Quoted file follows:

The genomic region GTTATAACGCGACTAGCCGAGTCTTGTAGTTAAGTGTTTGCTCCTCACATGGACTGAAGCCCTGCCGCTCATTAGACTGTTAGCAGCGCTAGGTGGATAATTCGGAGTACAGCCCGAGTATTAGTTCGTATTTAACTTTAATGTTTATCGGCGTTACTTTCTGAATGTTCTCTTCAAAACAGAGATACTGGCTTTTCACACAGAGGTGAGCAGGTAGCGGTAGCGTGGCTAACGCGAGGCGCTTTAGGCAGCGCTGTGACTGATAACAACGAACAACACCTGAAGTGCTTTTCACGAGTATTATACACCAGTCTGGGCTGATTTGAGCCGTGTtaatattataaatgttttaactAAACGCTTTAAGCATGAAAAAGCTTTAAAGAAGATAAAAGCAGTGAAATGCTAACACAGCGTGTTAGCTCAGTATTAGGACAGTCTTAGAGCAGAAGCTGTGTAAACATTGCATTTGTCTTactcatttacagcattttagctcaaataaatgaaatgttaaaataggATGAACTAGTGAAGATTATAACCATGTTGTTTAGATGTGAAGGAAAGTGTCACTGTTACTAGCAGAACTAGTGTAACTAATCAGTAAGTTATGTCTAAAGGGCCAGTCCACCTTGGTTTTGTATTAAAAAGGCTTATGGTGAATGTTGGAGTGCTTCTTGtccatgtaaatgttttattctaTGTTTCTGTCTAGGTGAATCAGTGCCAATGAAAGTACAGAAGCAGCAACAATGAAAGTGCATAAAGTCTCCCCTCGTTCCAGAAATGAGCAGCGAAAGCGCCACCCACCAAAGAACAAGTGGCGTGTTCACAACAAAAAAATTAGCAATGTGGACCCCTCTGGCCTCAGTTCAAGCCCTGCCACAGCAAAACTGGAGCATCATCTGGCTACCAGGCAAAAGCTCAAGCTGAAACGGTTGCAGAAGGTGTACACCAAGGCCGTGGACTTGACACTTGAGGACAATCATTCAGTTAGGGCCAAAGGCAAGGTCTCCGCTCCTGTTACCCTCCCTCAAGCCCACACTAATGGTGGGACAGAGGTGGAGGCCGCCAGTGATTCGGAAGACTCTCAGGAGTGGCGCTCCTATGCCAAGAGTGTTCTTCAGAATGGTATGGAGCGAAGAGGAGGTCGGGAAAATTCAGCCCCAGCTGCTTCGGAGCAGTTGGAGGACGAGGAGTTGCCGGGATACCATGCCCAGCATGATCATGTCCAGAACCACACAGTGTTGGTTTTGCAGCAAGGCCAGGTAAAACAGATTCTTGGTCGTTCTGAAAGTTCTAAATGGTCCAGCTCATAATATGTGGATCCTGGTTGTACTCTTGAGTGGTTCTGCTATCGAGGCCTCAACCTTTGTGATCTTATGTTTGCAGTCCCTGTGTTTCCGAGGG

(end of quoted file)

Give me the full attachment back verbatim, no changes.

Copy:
The genomic region GTTATAACGCGACTAGCCGAGTCTTGTAGTTAAGTGTTTGCTCCTCACATGGACTGAAGCCCTGCCGCTCATTAGACTGTTAGCAGCGCTAGGTGGATAATTCGGAGTACAGCCCGAGTATTAGTTCGTATTTAACTTTAATGTTTATCGGCGTTACTTTCTGAATGTTCTCTTCAAAACAGAGATACTGGCTTTTCACACAGAGGTGAGCAGGTAGCGGTAGCGTGGCTAACGCGAGGCGCTTTAGGCAGCGCTGTGACTGATAACAACGAACAACACCTGAAGTGCTTTTCACGAGTATTATACACCAGTCTGGGCTGATTTGAGCCGTGTtaatattataaatgttttaactAAACGCTTTAAGCATGAAAAAGCTTTAAAGAAGATAAAAGCAGTGAAATGCTAACACAGCGTGTTAGCTCAGTATTAGGACAGTCTTAGAGCAGAAGCTGTGTAAACATTGCATTTGTCTTactcatttacagcattttagctcaaataaatgaaatgttaaaataggATGAACTAGTGAAGATTATAACCATGTTGTTTAGATGTGAAGGAAAGTGTCACTGTTACTAGCAGAACTAGTGTAACTAATCAGTAAGTTATGTCTAAAGGGCCAGTCCACCTTGGTTTTGTATTAAAAAGGCTTATGGTGAATGTTGGAGTGCTTCTTGtccatgtaaatgttttattctaTGTTTCTGTCTAGGTGAATCAGTGCCAATGAAAGTACAGAAGCAGCAACAATGAAAGTGCATAAAGTCTCCCCTCGTTCCAGAAATGAGCAGCGAAAGCGCCACCCACCAAAGAACAAGTGGCGTGTTCACAACAAAAAAATTAGCAATGTGGACCCCTCTGGCCTCAGTTCAAGCCCTGCCACAGCAAAACTGGAGCATCATCTGGCTACCAGGCAAAAGCTCAAGCTGAAACGGTTGCAGAAGGTGTACACCAAGGCCGTGGACTTGACACTTGAGGACAATCATTCAGTTAGGGCCAAAGGCAAGGTCTCCGCTCCTGTTACCCTCCCTCAAGCCCACACTAATGGTGGGACAGAGGTGGAGGCCGCCAGTGATTCGGAAGACTCTCAGGAGTGGCGCTCCTATGCCAAGAGTGTTCTTCAGAATGGTATGGAGCGAAGAGGAGGTCGGGAAAATTCAGCCCCAGCTGCTTCGGAGCAGTTGGAGGACGAGGAGTTGCCGGGATACCATGCCCAGCATGATCATGTCCAGAACCACACAGTGTTGGTTTTGCAGCAAGGCCAGGTAAAACAGATTCTTGGTCGTTCTGAAAGTTCTAAATGGTCCAGCTCATAATATGTGGATCCTGGTTGTACTCTTGAGTGGTTCTGCTATCGAGGCCTCAACCTTTGTGATCTTATGTTTGCAGTCCCTGTGTTTCCGAGGG